Now Mom you are probably thinking “Oh honey, just because you momentarily forgot something at 50 that happened when you were five is NOT a sign of senile dementia. Good grief!” Well you are probably right; I’m just being a hypochondriac. While genetics may be factor, other factors like lifestyle choices play a much bigger role.
So what else can I say? I do worry though, occasionally, in more of an … observational sense, than anything else, for if it does happen, there is nothing I can do.
But as I say I do worry, for memories of you and Dad — memories like this one — are all I have left.
It was a decade ago today — and even somewhat close to the hour, as best that I can recall — that my father died. A decade that has been filled with tumult, not the least of which was my own passing visit with the Grim Reaper — a visit that will have its own five-year … “celebration” … on my personal calendar in less than two weeks. Funny that things like my hemorrhagic stroke, my severed quadriceps tendon, Dad’s death, Mom’s long and painful death — they all seem to occur around this time of year. …
I know I rarely post here anymore, and no one ever reads anything here (or anywhere) anymore, despite all the traffic I seem to get (thanks Russian hackers!). Yes, I know everyone in the world has graduated to Assbook Facebook and whatnot (and most times in some sort of asinine outrage; it seems everyone has turned into Comic Book Guy now), and I wish them well. You know how it is: I just don’t care, yadda yadda yadda. The sudden and unexpected brush with death and the ensuing long recovery seems to have put a lot of the minutia of life — all of it, really — in perspective.
And yet I still feel the need to mark this macabre day.
So Dad, just let me say, as always, you are gone but never forgotten …
So maybe you’ve been wondering where I’ve been; it’s been a year and seven months, after all. Just what, exactly, have I been up to?
Did I get caught up with my camera? Did I get lost in the sites and smells of Southeast Asia? Did I get involved in political intrigue there in Bangkok (and there has been a lot of it, lately). Did I finally write that book? Did I chuck it all for the simple life of a Buddhist monk?
Unfortunately, it was none of those things.
On December 23, just a few days shy of my 45 birthday, I had a stroke — a hemorrhagic stroke, to be precise. You see there are two different kinds of stroke we are worried about, ischemic and hemorrhagic. The vast majority are ischemic, some 80 to 85 percent. The rest are hemorrhagic — essentially the bulk are blood clots in the brain; I had to be part of the “lucky” few who actually had blood in the brain.
So let’s have a look at our hemorrhagic stroke victims. Most of those who don’t get to a hospital right away end up dead; of those that do get to a hospital quickly, half still succumb after the first day or two. The trouble is, I didn’t know this — I didn’t know any of it until well after fact (and lucky that I could learn it at all).
Incidentally, that picture of my brain, taken Dec. 29, is taken from the bottom, looking up, so everything is reversed.
According to the doctors, there was no underlying factor, as far as they could determine. I was overweight then, but I didn’t have high blood pressure or anything like that. It’s “just one of those things.”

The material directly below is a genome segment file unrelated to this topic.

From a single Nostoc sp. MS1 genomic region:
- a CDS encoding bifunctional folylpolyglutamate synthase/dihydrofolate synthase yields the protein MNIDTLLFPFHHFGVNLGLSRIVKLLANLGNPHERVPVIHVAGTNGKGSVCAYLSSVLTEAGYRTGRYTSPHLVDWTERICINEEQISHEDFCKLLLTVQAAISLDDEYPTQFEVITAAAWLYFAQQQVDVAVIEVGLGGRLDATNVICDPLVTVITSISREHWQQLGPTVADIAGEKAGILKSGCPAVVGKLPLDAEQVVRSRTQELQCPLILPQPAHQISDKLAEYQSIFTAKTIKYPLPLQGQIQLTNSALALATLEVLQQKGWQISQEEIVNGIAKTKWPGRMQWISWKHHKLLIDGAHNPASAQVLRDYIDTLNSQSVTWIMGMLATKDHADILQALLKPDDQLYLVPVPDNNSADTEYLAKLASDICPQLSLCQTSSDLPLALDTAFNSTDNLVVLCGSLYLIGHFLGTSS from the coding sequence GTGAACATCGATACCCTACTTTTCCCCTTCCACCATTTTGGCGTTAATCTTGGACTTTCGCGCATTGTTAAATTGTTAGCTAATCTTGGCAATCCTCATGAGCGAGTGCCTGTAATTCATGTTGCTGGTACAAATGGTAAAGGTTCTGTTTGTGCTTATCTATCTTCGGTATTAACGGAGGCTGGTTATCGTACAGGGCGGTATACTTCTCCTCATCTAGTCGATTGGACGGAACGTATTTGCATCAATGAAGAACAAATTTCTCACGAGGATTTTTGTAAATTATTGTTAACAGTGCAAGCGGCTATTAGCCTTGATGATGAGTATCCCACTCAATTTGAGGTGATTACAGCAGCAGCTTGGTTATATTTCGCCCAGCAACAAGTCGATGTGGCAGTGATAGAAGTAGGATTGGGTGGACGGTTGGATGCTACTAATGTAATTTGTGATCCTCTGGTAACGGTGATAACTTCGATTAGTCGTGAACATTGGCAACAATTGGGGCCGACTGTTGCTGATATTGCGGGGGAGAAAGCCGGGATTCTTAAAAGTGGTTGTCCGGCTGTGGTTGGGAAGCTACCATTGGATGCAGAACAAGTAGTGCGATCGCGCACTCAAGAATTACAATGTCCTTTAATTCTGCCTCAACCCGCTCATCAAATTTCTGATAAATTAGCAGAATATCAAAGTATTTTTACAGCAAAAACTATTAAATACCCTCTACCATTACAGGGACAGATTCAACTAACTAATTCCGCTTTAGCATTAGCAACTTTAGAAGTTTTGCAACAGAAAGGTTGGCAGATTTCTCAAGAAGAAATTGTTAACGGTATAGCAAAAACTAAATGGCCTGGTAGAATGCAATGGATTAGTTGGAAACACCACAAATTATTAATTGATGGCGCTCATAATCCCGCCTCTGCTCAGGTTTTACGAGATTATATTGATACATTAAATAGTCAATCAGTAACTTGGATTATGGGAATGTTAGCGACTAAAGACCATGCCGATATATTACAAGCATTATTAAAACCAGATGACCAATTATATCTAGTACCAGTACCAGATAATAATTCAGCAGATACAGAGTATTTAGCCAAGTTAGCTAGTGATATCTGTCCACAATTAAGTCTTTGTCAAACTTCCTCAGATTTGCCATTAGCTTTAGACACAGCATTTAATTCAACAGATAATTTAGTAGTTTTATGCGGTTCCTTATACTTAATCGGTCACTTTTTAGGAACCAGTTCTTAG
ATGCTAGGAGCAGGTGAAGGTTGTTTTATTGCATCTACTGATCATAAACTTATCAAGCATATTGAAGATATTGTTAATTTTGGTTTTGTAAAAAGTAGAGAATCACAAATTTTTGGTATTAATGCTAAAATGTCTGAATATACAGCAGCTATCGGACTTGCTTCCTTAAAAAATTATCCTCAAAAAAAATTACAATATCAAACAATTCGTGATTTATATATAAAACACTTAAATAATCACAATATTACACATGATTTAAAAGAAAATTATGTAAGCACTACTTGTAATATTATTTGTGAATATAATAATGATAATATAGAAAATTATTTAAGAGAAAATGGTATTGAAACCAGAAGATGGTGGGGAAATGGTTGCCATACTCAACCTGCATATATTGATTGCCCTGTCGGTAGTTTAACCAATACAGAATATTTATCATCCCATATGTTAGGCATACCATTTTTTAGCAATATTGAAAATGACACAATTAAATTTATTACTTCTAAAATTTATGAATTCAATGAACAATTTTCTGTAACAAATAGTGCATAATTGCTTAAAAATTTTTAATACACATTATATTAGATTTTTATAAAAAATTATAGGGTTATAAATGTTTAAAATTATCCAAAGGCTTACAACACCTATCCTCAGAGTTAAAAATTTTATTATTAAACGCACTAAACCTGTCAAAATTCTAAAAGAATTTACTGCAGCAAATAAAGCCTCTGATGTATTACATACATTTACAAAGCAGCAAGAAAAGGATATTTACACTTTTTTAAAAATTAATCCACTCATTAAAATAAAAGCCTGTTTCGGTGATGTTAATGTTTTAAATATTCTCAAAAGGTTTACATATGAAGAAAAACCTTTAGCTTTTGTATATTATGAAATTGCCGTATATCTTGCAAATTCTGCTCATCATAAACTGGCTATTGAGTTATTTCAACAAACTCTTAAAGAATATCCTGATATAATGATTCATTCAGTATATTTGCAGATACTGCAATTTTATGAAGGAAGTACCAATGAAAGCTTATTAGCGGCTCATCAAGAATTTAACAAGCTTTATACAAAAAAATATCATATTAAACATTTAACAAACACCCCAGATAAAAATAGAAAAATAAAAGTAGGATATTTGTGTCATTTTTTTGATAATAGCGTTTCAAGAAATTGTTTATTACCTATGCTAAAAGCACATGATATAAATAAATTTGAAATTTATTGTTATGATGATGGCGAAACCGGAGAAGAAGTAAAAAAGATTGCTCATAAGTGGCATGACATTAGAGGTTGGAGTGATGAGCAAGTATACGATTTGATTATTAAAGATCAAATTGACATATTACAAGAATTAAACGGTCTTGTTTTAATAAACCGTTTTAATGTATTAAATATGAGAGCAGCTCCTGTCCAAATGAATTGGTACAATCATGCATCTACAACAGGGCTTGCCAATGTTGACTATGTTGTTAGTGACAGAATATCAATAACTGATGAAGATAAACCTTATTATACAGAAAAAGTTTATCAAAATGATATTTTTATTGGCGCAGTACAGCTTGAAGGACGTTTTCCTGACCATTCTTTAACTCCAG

All I knew was that at sometime that afternoon, I had, well … something bad. I was sitting in my chair and when I stood up — I fell down. Repeatedly. It was all I could do to make it into bed; my right leg and arm were useless. That’s pretty much all I remember for the next few days, a confusing blur of falling down repeatedly on the way to and from my bed to the bathroom. I don’t remember it but I a took out the bathroom sink during one fall.
After a few days friends started dropping by on Christmas Day; they were concerned they hadn’t seen me in a while. I vaguely remember asking them to come back later; I wasn’t in any condition to answer the door.
It was late on the third day — this would be December 26 — when I finally let someone in the door. By then I was feeling well enough to actually answer it. The next day, my birthday, I decided to visit that hospital. I thought I was just humoring friends, I thought, but the hospital folk took one look at me and ushered me in. You can guess the rest.
Well sort of.
The last I remember is the emergency room on the 27th of December; I woke up on January 4 in ICU. What happened? I don’t really know for sure, but It seems I had a relapse; the bleeding had stopped before but began again. I remember none of that, from the time checked in until I came to in ICU. Seven days — a week — just gone.
Apparently whatever gains I made in the early days — my leg, my arm — were gone, too. My right hand and arm were just so much meat attached to my torso; my leg wasn’t much better. To say I was a lousy patient — at first — was an understatement.
Eleven days after waking up, I was discharged to an “extended care facility”— nursing home for short — for a month. My leg was good enough for short periods without much help but I still had an ambulance ride out to country where the home was. The staff of the home was great, although it took a few days to get used to showering with help — fully clothed of coarse (them, not me). But I had learned after my first few days in ICU that nurses generally knew what was up.